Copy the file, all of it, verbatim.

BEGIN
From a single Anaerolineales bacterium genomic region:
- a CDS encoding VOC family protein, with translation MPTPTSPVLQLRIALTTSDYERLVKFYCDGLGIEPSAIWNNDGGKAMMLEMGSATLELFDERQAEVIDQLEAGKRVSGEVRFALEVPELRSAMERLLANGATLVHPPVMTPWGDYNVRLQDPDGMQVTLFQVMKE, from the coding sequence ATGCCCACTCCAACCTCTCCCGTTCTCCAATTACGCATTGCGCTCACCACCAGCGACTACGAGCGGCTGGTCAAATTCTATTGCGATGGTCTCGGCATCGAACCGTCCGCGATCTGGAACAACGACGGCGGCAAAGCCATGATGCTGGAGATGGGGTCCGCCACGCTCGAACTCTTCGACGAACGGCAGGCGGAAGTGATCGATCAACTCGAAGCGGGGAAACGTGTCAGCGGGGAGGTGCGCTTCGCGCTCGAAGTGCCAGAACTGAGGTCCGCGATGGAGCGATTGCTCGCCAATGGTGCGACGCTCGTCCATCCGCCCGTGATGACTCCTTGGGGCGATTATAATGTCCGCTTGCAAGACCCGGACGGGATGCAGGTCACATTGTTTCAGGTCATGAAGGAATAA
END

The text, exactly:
From a single Anaerolineales bacterium genomic region:
- a CDS encoding VOC family protein, with translation MPTPTSPVLQLRIALTTSDYERLVKFYCDGLGIEPSAIWNNDGGKAMMLEMGSATLELFDERQAEVIDQLEAGKRVSGEVRFALEVPELRSAMERLLANGATLVHPPVMTPWGDYNVRLQDPDGMQVTLFQVMKE, from the coding sequence ATGCCCACTCCAACCTCTCCCGTTCTCCAATTACGCATTGCGCTCACCACCAGCGACTACGAGCGGCTGGTCAAATTCTATTGCGATGGTCTCGGCATCGAACCGTCCGCGATCTGGAACAACGACGGCGGCAAAGCCATGATGCTGGAGATGGGGTCCGCCACGCTCGAACTCTTCGACGAACGGCAGGCGGAAGTGATCGATCAACTCGAAGCGGGGAAACGTGTCAGCGGGGAGGTGCGCTTCGCGCTCGAAGTGCCAGAACTGAGGTCCGCGATGGAGCGATTGCTCGCCAATGGTGCGACGCTCGTCCATCCGCCCGTGATGACTCCTTGGGGCGATTATAATGTCCGCTTGCAAGACCCGGACGGGATGCAGGTCACATTGTTTCAGGTCATGAAGGAATAA